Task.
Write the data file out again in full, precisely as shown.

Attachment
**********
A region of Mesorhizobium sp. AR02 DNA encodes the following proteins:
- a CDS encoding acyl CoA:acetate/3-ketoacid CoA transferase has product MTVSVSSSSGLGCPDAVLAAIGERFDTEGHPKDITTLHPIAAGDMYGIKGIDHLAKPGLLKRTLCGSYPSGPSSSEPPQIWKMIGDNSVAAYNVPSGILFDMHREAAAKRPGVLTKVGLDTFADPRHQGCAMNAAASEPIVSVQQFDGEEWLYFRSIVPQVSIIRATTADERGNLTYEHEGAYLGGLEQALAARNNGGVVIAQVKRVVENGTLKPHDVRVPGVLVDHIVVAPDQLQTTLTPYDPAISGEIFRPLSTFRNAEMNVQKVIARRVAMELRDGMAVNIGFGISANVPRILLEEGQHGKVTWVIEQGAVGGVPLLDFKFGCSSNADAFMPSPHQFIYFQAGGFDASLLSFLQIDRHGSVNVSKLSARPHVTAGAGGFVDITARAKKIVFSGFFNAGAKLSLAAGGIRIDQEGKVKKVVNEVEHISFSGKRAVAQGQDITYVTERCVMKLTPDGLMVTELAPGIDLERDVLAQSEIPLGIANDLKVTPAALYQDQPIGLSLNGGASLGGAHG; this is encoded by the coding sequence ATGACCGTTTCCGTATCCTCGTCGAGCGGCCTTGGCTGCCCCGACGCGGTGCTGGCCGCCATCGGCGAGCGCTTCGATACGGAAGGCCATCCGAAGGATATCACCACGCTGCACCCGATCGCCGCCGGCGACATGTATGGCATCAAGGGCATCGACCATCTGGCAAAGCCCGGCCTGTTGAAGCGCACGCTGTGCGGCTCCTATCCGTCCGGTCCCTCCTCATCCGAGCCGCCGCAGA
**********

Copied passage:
A region of Mesorhizobium sp. AR02 DNA encodes the following proteins:
- a CDS encoding acyl CoA:acetate/3-ketoacid CoA transferase has product MTVSVSSSSGLGCPDAVLAAIGERFDTEGHPKDITTLHPIAAGDMYGIKGIDHLAKPGLLKRTLCGSYPSGPSSSEPPQIWKMIGDNSVAAYNVPSGILFDMHREAAAKRPGVLTKVGLDTFADPRHQGCAMNAAASEPIVSVQQFDGEEWLYFRSIVPQVSIIRATTADERGNLTYEHEGAYLGGLEQALAARNNGGVVIAQVKRVVENGTLKPHDVRVPGVLVDHIVVAPDQLQTTLTPYDPAISGEIFRPLSTFRNAEMNVQKVIARRVAMELRDGMAVNIGFGISANVPRILLEEGQHGKVTWVIEQGAVGGVPLLDFKFGCSSNADAFMPSPHQFIYFQAGGFDASLLSFLQIDRHGSVNVSKLSARPHVTAGAGGFVDITARAKKIVFSGFFNAGAKLSLAAGGIRIDQEGKVKKVVNEVEHISFSGKRAVAQGQDITYVTERCVMKLTPDGLMVTELAPGIDLERDVLAQSEIPLGIANDLKVTPAALYQDQPIGLSLNGGASLGGAHG; this is encoded by the coding sequence ATGACCGTTTCCGTATCCTCGTCGAGCGGCCTTGGCTGCCCCGACGCGGTGCTGGCCGCCATCGGCGAGCGCTTCGATACGGAAGGCCATCCGAAGGATATCACCACGCTGCACCCGATCGCCGCCGGCGACATGTATGGCATCAAGGGCATCGACCATCTGGCAAAGCCCGGCCTGTTGAAGCGCACGCTGTGCGGCTCCTATCCGTCCGGTCCCTCCTCATCCGAGCCGCCGCAGA